A planning condition requiring improvement to be made to the junction and a condition which seeks to ensure the areas shown for parking are provided before the house is occupied are proposed as part of this recommendation. In conjunction with these conditions the proposal will accord with Policy TRANS5 of the SOLP.



Amenity space.


Policy DES5 of the SOLP relates to outdoor amenity space and requires that a private outdoor garden or amenity areas should be provided for all new dwellings. The amount of land should be provided for amenity space will be determined by the size of the dwelling.


The JSVDG sets out the minimum standard based on the number of bedrooms. For 3 bedroom properties and above, at least 100 square metres should be provided.


An inability to provide the minimum amenity space and or parking provision can be an indicator of an over development of the site.



Although the garden size has been reduced to address the concerns of the conservation officer, the area shown on the current plans provides an area in excess of the council’s minimum standards.


It is similar in overall size to the dwelling immediately to the east. I am therefore satisfied that was is shown on the plans does not represent an overdevelopment of this site and accords with Policy DES5.





Policy EP4 of the SOLP relates to matters of flooding and states that the risk of flooding will be minimised through;

i)             directing new development to areas with the lowest probability of flooding;

ii)            ensuring that all new development addresses the effective management of all sources of flood risk;

iii)           ensuring that development does not increase the risk of flooding elsewhere; and

iv)           ensuring wider environmental benefits of development in relation to flood risk.


Policy INF4 of the SOLP relates to water resources and requires that all new development proposals must demonstrate that there is or will be adequate water supply, surface water, foul drainage and sewerage treatment capacity to serve the whole development.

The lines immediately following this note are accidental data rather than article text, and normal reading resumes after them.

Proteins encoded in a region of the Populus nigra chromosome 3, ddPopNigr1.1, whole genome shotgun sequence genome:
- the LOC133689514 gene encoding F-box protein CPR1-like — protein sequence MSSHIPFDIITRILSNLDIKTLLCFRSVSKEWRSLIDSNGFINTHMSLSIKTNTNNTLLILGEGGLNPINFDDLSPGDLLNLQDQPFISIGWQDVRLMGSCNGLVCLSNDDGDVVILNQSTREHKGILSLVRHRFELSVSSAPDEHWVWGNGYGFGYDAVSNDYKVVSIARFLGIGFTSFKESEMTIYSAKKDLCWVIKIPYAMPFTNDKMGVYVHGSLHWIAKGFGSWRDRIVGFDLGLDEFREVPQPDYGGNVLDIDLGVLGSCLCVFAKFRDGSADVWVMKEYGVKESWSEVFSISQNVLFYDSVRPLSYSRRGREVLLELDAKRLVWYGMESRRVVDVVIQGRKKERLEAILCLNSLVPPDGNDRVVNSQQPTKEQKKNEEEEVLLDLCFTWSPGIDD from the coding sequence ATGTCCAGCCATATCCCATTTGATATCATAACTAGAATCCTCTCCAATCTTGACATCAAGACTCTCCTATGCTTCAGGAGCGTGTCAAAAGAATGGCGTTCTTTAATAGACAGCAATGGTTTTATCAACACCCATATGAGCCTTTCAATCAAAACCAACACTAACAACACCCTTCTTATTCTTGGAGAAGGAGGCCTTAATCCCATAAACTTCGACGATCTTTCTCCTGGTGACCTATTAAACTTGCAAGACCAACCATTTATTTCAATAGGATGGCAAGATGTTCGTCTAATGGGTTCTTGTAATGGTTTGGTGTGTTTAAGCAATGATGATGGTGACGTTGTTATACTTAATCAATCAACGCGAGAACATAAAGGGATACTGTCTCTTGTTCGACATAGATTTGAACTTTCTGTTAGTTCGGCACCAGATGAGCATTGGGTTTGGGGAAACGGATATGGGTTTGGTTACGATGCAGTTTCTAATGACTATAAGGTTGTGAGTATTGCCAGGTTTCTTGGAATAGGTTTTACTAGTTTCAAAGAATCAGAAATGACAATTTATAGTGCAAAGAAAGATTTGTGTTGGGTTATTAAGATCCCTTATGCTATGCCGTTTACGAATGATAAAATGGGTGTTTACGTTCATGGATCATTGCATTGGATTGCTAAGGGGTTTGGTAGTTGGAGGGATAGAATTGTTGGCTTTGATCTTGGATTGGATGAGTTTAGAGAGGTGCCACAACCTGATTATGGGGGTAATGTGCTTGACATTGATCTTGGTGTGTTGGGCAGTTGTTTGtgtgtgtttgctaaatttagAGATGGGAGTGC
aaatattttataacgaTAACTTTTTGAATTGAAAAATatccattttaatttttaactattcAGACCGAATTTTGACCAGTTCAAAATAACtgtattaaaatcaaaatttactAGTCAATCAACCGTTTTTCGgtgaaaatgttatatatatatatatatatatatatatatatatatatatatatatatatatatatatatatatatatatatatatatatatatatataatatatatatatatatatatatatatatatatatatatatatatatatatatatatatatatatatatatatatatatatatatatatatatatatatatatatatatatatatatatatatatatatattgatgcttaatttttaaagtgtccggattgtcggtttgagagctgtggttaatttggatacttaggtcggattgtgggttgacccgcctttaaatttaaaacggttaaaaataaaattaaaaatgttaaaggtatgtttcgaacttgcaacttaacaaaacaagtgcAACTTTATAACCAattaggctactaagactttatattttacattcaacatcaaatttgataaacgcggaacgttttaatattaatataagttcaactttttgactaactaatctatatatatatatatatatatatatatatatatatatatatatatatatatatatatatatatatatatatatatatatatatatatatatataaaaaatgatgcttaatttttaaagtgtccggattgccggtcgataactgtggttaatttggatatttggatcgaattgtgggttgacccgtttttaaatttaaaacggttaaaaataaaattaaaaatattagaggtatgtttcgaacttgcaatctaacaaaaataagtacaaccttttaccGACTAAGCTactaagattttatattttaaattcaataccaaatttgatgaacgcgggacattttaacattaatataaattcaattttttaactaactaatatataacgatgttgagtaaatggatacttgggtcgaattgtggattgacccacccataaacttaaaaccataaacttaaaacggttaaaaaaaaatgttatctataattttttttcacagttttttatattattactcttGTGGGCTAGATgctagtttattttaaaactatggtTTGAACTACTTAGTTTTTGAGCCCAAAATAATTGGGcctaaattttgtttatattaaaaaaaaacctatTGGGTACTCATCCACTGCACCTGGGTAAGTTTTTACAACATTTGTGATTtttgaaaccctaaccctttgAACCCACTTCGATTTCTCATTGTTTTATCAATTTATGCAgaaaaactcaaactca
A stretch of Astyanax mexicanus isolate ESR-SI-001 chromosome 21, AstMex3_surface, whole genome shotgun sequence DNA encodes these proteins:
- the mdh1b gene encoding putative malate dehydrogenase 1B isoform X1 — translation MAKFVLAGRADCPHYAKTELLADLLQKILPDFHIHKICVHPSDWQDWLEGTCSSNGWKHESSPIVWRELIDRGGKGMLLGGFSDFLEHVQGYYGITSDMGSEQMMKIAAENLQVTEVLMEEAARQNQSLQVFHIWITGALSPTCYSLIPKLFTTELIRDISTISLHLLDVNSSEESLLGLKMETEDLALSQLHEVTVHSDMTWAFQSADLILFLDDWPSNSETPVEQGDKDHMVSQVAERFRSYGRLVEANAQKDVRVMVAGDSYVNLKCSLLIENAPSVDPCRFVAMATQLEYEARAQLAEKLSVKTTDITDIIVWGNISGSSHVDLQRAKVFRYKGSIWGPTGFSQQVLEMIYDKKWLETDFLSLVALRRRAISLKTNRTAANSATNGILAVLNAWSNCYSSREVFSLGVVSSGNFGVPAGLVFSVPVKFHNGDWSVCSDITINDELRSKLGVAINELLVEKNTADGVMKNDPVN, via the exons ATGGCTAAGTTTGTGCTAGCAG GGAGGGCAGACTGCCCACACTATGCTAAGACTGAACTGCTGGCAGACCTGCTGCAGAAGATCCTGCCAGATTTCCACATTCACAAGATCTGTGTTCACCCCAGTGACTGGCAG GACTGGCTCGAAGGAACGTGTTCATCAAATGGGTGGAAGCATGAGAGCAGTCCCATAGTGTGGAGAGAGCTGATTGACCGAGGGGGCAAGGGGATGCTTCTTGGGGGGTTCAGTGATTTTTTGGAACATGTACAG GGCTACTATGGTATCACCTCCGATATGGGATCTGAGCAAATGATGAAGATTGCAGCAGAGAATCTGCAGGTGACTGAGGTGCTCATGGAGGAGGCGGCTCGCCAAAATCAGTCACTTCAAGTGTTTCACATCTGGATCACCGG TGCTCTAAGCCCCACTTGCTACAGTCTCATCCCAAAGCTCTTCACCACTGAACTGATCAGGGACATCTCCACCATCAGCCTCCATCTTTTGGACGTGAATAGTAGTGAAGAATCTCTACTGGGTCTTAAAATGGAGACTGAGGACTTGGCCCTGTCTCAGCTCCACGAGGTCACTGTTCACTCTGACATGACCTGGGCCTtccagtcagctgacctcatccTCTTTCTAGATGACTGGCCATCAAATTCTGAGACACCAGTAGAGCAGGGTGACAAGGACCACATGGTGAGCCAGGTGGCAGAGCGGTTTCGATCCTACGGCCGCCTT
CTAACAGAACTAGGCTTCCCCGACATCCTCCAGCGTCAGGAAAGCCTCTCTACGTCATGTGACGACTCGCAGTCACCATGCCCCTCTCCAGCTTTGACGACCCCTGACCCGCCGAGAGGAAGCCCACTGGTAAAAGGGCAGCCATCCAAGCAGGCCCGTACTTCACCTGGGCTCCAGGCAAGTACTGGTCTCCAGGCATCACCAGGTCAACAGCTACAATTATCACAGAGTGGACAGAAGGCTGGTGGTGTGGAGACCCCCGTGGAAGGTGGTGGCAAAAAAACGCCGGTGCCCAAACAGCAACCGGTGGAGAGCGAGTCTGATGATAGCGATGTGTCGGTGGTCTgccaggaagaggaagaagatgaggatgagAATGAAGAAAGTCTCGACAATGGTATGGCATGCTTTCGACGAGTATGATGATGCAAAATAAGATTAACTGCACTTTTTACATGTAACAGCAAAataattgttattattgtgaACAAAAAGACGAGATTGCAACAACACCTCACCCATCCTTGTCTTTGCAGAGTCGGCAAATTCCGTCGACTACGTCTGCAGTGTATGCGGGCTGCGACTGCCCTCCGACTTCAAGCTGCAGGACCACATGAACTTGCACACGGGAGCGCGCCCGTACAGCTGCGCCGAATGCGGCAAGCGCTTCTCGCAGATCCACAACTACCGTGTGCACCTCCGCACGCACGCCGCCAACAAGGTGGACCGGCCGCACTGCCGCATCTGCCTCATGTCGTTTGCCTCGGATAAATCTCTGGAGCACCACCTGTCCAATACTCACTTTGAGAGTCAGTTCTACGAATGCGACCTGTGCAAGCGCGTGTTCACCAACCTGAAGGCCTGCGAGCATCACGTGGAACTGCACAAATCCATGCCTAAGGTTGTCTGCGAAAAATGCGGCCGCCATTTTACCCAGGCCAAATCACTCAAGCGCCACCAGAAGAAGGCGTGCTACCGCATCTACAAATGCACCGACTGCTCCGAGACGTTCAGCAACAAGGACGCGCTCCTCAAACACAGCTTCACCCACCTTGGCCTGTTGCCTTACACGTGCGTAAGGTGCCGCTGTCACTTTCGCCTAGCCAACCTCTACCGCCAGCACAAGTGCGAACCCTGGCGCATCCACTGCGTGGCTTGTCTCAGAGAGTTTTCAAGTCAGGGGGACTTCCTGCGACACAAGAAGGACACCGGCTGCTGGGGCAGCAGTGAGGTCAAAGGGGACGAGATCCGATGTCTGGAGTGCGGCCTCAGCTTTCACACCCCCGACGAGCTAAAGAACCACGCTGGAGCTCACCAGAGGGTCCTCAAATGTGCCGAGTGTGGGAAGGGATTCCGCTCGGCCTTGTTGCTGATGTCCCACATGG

The council’s Drainage Engineer has considered the development in the context of foul and surface water drainage provision. They have no objection but have requested conditions to require detailed schemes for both aspects to be considered and approved prior to the commencement of development thereby ensuring compliance with Policies EP4 and INF4 of the SOLP.



Carbon reduction.


Policy DES10 of the SOLP requires that all new build residential development must achieve at least a 40% reduction in carbon emissions compared with a code 2013 Building Regulations compliant base case. This reduction is to be secured through renewable energy and other low carbon technologies and/ or energy efficiency measures. It goes on to state that an energy statement must be submitted to demonstrate compliance with the policy and how the development will comply with this.



The application includes an energy statement. It demonstrates that the proposed building would amount to a 40% reduction in line with the requirements of the policy.


A condition is proposed that seeks a verification report to be submitted to the council before the building is occupied.





The development is CIL liable to the amount of £83, 301.82





The proposal results in the creation of a single dwelling within one of the smaller villages in the district. Its position relative to surrounding buildings is such that it would constitute infill development and is acceptable in principle. There will be low level, less than substantial harm to the conservation area which is outweighed by the public benefit of an additional dwelling to the village. The impact on trees, archaeology, highway safety and drainage are matters which can be made acceptable through the attached conditions and will ensure that the development complies with the development plan. 





That Planning Permission is granted subject to the following conditions;




Standard Conditions -

1 : Commencement 3 yrs - Full Planning Permission

2 : Approved plans



Prior to commencement conditions –

3 : Landscaping Scheme (trees and shrubs only)

4 : Tree Protection (Detailed)

5 : Archaeological Watching Brief

6 : Archaeology (Submission and implementation of WSI)

7 : Construction zone – grass land

8 : Surface water drainage works (details required)

9 : Foul drainage works (details required)


Prior to the relevant works being carried out conditions -

10 : Submission of material details


Prior to occupation conditions –

11 : Energy Statement verification

12 : Access widening

13 : Wildlife protection (mitigation as approved)

14: Biodiversity enhancements

15 : Parking & Manoeuvring Areas Retained

16 : Electric Vehicles Charging Point


Compliance conditions -

17 : Withdrawal of P.D. (Part 1 Class E) - no outbuildings etc

18 : Obscure glazing first floor side windows



Author:           Mr. P Bowers


Contact No    01235 422600